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Police make arrests, but no sign of huge $4.5M stolen coin

BERLIN -- German special police units raided several homes in Berlin early Wednesday in connection with the brazen heist of a 221-pound Canadian gold coin stolen from one of the city's most famous museums earlier this year.

Heavily-armed masked police arrested at least two suspects, one wearing a hood over his head, during early morning raids in the city's Neukoelln neighborhood.

"We assume that the two suspects match the ones seen on the video footage from surveillance cameras" during the burglary, police spokesman Winfrid Wenzel told The Associated Press.

He said searches of the apartments were still continuing, but so far the coin hadn't been found. Experts think the coin may have been melted down to cash in on the gold, Wenzel added.

Picture taken on December 8, 2010 shows the gold coin "Big Maple Leaf" on display at Berlin's Bode Museum. Getty

The Canadian "Big Maple Leaf" coin, worth several million euros (dollars), was stolen from the Bode museum in March.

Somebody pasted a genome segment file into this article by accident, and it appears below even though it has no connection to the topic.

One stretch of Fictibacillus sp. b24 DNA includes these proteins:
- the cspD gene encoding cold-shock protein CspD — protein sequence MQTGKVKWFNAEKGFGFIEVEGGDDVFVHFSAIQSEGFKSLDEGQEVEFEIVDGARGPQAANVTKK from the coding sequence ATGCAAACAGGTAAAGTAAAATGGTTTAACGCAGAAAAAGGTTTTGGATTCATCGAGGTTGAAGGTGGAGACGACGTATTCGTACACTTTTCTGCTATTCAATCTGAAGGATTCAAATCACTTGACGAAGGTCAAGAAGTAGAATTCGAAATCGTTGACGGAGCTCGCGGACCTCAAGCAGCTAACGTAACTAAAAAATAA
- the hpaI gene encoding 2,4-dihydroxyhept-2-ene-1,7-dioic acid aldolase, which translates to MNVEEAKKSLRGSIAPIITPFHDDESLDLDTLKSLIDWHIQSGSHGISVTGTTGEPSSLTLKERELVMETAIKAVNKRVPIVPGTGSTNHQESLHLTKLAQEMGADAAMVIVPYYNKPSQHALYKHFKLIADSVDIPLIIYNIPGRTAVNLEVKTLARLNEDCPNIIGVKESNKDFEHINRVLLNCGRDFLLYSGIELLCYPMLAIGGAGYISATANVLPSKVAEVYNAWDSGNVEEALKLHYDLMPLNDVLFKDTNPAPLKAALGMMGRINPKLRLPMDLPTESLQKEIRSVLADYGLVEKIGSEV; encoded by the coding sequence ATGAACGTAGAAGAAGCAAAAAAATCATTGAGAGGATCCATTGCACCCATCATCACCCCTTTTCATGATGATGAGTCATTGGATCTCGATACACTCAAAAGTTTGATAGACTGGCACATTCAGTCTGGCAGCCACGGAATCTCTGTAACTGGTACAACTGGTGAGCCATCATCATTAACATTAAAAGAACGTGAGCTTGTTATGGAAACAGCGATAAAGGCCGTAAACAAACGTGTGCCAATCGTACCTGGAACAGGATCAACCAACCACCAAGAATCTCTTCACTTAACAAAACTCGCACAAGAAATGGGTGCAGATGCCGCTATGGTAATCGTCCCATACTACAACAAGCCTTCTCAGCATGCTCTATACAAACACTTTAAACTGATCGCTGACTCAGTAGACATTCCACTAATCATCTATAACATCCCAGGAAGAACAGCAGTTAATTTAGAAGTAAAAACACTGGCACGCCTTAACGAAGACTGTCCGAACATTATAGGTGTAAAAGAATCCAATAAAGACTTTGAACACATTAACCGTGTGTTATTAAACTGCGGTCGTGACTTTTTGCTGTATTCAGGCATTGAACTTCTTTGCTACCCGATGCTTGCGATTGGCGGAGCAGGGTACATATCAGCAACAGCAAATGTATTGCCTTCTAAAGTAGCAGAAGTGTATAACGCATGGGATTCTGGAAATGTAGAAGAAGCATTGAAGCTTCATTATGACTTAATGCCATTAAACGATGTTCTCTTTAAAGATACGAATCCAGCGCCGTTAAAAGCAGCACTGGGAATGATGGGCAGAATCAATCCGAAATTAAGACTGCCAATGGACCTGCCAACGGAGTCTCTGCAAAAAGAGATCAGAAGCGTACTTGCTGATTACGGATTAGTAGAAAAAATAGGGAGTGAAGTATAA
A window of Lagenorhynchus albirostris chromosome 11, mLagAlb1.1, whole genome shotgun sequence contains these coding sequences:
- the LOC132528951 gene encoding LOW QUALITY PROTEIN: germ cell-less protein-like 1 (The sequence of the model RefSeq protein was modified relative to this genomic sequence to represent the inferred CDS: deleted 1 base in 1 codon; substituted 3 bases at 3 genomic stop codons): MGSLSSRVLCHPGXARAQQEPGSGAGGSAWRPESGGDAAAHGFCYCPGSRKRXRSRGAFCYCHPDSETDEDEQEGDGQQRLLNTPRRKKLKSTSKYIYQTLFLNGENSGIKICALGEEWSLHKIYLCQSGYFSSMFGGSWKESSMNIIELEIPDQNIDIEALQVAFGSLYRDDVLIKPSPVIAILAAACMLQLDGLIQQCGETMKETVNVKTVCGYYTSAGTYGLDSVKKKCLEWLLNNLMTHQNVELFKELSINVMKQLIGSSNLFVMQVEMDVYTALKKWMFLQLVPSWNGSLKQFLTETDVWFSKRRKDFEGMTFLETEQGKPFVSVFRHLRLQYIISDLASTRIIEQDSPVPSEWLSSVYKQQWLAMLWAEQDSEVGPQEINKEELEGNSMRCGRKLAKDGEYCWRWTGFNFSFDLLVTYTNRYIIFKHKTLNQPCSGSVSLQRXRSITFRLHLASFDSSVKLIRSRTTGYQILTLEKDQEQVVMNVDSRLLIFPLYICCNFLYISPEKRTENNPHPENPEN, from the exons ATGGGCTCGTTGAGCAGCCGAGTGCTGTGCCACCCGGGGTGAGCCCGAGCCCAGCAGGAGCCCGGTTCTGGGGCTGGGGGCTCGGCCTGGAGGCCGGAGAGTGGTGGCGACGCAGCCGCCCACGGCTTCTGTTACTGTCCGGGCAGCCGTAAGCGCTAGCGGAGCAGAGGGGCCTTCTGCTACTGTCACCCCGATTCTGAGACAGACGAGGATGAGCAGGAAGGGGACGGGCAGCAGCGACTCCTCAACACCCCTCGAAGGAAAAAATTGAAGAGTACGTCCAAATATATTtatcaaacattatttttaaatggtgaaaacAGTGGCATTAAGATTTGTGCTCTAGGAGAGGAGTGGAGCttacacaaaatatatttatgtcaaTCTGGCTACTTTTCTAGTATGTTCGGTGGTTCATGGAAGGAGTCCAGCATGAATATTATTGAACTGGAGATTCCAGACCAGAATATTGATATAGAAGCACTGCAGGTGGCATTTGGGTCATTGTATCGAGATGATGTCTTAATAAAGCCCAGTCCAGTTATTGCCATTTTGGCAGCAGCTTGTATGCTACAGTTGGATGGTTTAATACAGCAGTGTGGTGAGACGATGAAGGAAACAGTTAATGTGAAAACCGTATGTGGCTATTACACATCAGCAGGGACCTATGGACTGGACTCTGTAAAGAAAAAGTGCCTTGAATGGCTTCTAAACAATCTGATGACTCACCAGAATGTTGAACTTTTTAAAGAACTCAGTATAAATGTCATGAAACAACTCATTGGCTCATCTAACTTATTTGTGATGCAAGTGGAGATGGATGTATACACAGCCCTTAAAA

At least two burglars broke into the museum at night, using a ladder to climb to a window from elevated railway tracks. They grabbed the coin, loaded it onto a wheelbarrow and then carted it out of the building and along the tracks across the Spree river before descending into a park on a rope and fleeing in a getaway car.

In July, police published still photos made from surveillance video asking the public for help in finding the thieves.

Police say the 1.2-inch thick coin, with a diameter of 20.9 inches has a face value of 1 million Canadian dollars ($750,000). By weight alone, however, it would be worth almost $4.5 million at market prices. The coin was likely damaged in the theft.

The coin, which has an image of Queen Elizabeth II on one side, was on loan from a private, unidentified person, the German news agency dpa reported. There are maple leaves on the back of the coin. It's one of only five that were made by the Royal Canadian Mint.

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